Thomas Bernhard and his Prizes
an essay review by
Gabriel Josipovici

originally published in a slightly different version
in New Statesman

My Prizes: An Accounting
by Thomas Bernhard
translated from the German
by Carol Brown Janeway
New York: Alfred A. Knopf, 2010.

Thomas Bernhard, Austria's greatest post-war writer, was born in Holland in 1931, the illegitimate son of a housemaid, and died in his home in Upper Austria in 1989. Because he works always at the borders of fiction and reality it is important to know something of his life. His childhood was spent mainly with his maternal grandparents near Salzburg -- his grandfather, Johannes Freumbichler, was a minor Austrian writer and, claimed Bernhard, one of the two key figures in his life. The other, whom he sometimes referred to as his Lebensmensch or life-companion and sometimes as his aunt, was a woman 37 years his senior, the widow of a civil servant, whom he met in a TB sanatorium in 1950. Bernhard had always had a weak chest and the deprivations of the war years, exacerbated by the lugging of sacks of potatoes from the cellar up to the grocery store where he had been apprenticed after leaving school (movingly described in his memoir of those years, The Cellar), led to his being hospitalized in 1948. His ‘aunt' helped him escape what he felt was certain death in the sanatorium, after which he briefly trained as a singer (his lungs made it impossible for him to continue), then took a job as a crime reporter, before turning to writing full time.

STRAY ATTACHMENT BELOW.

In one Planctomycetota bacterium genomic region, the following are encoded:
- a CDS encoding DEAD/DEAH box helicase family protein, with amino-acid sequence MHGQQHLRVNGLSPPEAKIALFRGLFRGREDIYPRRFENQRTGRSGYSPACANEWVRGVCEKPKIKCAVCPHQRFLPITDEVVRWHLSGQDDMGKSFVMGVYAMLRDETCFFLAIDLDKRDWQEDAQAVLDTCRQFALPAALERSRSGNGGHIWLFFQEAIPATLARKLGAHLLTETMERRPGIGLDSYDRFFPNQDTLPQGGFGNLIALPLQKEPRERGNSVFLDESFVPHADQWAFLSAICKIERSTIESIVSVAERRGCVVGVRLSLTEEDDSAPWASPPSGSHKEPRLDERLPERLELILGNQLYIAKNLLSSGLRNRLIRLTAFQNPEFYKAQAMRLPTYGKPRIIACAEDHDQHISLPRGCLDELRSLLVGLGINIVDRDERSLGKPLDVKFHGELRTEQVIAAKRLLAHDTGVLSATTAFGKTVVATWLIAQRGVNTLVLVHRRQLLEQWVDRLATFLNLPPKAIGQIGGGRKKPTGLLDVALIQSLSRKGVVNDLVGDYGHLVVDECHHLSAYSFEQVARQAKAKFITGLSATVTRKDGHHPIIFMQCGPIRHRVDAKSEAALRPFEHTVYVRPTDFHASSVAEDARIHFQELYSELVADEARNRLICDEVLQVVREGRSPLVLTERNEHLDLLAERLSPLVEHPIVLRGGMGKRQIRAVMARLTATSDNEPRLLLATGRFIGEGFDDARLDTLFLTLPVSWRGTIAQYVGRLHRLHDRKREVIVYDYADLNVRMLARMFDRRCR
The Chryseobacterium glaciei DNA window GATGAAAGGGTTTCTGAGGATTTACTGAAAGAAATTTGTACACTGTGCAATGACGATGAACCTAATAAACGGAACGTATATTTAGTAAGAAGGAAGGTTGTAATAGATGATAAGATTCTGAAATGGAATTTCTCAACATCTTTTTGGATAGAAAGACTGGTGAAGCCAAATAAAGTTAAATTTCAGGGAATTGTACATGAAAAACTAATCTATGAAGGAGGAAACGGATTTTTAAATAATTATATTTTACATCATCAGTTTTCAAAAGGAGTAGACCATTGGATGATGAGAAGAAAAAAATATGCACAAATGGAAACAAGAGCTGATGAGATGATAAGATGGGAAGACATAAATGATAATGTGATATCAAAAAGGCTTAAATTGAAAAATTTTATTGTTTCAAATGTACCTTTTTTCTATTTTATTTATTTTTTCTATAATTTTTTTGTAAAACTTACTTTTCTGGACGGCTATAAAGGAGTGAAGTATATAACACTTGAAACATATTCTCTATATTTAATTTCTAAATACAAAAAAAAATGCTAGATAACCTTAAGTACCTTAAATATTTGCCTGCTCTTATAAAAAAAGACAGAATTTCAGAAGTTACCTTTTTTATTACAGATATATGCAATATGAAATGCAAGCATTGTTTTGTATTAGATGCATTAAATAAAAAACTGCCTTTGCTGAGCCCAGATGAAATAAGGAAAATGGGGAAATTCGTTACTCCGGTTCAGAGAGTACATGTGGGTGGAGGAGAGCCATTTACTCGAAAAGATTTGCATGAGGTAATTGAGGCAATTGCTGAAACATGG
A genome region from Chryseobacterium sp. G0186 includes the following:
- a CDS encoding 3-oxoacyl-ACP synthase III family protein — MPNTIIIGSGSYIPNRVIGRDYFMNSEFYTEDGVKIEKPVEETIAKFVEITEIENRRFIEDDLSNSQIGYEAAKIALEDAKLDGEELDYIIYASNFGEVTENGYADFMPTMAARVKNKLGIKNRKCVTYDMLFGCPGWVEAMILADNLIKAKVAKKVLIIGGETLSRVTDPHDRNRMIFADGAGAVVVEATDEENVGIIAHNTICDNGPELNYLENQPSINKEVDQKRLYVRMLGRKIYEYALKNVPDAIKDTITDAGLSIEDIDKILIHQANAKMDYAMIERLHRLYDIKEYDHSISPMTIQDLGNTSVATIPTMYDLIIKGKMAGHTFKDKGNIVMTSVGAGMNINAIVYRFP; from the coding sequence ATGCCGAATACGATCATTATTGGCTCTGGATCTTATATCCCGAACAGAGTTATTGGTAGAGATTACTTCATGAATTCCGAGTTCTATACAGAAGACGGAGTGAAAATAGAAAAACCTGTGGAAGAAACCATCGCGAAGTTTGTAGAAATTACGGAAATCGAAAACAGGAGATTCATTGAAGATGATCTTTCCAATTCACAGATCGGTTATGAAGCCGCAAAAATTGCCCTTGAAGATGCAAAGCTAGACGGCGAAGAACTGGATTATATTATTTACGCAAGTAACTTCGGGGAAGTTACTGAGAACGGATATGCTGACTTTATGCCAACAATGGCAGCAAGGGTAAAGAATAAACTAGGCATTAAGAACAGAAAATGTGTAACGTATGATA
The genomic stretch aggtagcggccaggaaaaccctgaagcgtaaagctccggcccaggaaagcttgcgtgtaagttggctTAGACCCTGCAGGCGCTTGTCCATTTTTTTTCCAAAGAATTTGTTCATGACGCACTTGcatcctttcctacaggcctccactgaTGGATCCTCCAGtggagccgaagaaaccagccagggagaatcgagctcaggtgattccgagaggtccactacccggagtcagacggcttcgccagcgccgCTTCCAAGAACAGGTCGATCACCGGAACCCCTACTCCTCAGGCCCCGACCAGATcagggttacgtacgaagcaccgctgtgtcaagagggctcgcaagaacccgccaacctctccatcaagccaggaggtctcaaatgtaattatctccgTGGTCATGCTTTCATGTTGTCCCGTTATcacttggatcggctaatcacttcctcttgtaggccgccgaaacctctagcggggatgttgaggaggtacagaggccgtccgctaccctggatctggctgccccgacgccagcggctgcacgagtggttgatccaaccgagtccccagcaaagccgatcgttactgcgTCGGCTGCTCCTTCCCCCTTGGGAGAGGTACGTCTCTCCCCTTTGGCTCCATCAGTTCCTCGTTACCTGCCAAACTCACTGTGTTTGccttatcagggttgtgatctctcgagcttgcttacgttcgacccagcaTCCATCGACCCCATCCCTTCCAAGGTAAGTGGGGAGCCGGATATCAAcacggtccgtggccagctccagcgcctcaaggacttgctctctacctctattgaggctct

Bernhard wrote many of his books on extended holidays in Spain, Italy or Yugoslavia with his ‘aunt', but she did more than provide him, in the early years, with the time and space to write. In a late interview, shortly after her death, he said: